A few hundred volunteers of all ages walked along in a sometimes ragged line Thursday, trying to herd rabbits living near the runway at Aviano Air Base, Italy, into nets. About two dozen were captured.

A few hundred volunteers of all ages walked along in a sometimes ragged line Thursday, trying to herd rabbits living near the runway at Aviano Air Base, Italy, into nets. About two dozen were captured. (Seth Robson / S&S)

GRAFENWÖHR, Germany — The medical side of a newly renovated health/dental clinic opened for business here Tuesday with staff promising to add more services as soldiers and family members arrive at the garrison.

The opening concludes Phase II of a three-phase, $12.5 million project to expand the combined clinic, according to data provided by Susanne Bartsch, a spokeswoman for Efficient Basing Grafenwöhr.

The project is part of a $600 million expansion of the Grafenwöhr training area that will see the base grow from a 1,000-soldier garrison with 2,000 military family members to a brigade-size facility with 4,500 active-duty soldiers and 7,000 family members.

The combined clinic project involved renovating the existing 15,000-square-foot medical center and linking it to a new building, increasing the clinic’s size to about 49,000 square feet, officials said.

One of the first soldiers to use the renovated clinic was Staff Sgt. Seydou Thierno, 32, who serves with the 313th Rear Operations Center, a Reserve unit out of Kaiserslautern.

Thierno, who injured his knee Wednesday during a training course at Grafenwöhr, said he was well-treated.

“Last night we did some PT (physical training) and my knee gave out. They (clinic staff) have been very helpful. I got to see a doctor and they referred me to Landstuhl [Regional Medical Center]. I need a patella operation. I had the other knee done a couple of years ago,” he said.

The medical clinic’s commander, Maj. Timothy Caffrey, said Thursday that the facility includes two primary-care wings with capacity for 10 doctor’s offices and 20 examination rooms.

“All this is designed to be in place before the surge [of new personnel to Grafenwöhr this summer],” he said.

Phase III of the project includes building a physical therapy center, offices and conference rooms in the medical center, he said. On the side of the clinic, the base dental clinic is expanding from 10 chairs to 31 chairs.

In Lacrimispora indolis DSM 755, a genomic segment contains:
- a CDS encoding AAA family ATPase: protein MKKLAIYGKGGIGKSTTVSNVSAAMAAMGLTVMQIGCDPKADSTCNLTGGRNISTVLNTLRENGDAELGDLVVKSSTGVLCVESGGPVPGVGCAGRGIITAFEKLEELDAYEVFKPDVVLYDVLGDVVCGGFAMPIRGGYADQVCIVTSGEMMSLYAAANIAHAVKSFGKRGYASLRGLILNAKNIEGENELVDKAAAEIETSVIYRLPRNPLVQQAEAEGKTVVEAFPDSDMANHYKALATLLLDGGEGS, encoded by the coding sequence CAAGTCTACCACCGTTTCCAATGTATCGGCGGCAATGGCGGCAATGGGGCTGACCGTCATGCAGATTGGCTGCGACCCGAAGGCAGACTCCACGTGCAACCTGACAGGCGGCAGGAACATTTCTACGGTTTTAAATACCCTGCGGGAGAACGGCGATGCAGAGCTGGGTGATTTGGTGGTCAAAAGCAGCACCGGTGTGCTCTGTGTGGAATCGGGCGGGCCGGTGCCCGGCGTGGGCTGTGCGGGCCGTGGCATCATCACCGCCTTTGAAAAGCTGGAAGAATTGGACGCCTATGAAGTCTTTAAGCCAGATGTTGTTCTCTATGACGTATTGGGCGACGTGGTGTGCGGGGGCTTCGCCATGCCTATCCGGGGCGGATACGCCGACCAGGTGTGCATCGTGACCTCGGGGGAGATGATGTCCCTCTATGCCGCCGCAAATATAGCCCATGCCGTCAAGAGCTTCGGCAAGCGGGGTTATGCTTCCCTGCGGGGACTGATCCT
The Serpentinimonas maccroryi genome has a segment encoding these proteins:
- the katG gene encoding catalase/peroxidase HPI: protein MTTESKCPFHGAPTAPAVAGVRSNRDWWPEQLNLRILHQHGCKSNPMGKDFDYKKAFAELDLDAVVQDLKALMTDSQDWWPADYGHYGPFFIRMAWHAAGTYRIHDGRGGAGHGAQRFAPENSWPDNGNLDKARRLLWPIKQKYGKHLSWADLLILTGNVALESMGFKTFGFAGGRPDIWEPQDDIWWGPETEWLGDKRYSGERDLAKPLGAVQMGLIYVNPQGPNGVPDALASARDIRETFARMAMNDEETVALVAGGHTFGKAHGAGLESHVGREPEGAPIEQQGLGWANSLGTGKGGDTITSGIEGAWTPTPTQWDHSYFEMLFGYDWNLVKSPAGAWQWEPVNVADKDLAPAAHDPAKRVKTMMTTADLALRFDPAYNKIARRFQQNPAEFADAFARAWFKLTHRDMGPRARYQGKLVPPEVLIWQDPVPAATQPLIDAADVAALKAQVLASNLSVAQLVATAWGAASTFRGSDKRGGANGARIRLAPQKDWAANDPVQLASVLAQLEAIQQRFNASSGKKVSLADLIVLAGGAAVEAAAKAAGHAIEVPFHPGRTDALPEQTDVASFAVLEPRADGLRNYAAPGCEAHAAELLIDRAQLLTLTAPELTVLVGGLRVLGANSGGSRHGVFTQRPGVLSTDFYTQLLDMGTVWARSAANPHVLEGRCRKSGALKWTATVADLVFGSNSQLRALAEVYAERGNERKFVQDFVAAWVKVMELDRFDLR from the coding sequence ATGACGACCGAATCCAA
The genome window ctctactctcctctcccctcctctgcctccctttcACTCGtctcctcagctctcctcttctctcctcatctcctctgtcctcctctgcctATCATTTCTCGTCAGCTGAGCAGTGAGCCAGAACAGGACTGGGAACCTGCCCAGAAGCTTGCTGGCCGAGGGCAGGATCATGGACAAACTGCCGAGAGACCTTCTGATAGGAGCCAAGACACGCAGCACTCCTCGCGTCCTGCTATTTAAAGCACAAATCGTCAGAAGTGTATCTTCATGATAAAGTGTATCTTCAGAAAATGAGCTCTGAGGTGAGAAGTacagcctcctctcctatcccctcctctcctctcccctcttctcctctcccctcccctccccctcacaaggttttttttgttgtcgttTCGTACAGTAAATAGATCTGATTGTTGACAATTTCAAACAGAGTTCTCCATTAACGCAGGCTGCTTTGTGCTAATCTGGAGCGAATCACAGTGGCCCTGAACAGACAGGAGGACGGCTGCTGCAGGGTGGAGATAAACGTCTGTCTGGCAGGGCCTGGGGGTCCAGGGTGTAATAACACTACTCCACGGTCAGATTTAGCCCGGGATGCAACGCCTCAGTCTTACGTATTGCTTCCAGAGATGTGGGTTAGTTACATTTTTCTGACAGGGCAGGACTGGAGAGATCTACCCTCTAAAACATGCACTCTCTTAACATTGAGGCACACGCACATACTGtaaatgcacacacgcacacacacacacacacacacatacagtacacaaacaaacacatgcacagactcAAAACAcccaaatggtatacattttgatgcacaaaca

The new facility includes a two-window pharmacy that will get an automated dispensing system next month. The number of ear-testing booths at the clinics audiology department will increase from four to six in the next six months, Caffrey said.

The clinic includes an acute-care room, close to an ambulance parking area. The room is for patients with urgent issues such as a need for intravenous fluids, electrocardiograms or asthma treatment, he said.

“It is not an emergency room because we are not an emergency treatment center,” said Caffrey, adding that emergency cases and people who need to stay overnight will be sent to nearby German hospitals.

“This is a primary-care clinic. We provide newborn, pediatric and adult routine and preventative medicine. We can treat some minor injuries and acute issues, and we will transfer outpatients who need a higher level of care,” Caffrey said.

The clinic includes X-ray and ultrasound equipment. Its laboratory has expanded with staff and instruments moved there from the recently downgraded Würzburg hospital, he said.

“Other clinics will send things here for testing and that will mean a faster turn around for patients,” Caffrey said.

The clinic eventually will offer optometry services but a decision has yet to be made on when those will start, he said.

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Seth Robson is a Tokyo-based reporter who has been with Stars and Stripes since 2003. He has been stationed in Japan, South Korea and Germany, with frequent assignments to Iraq, Afghanistan, Haiti, Australia and the Philippines.

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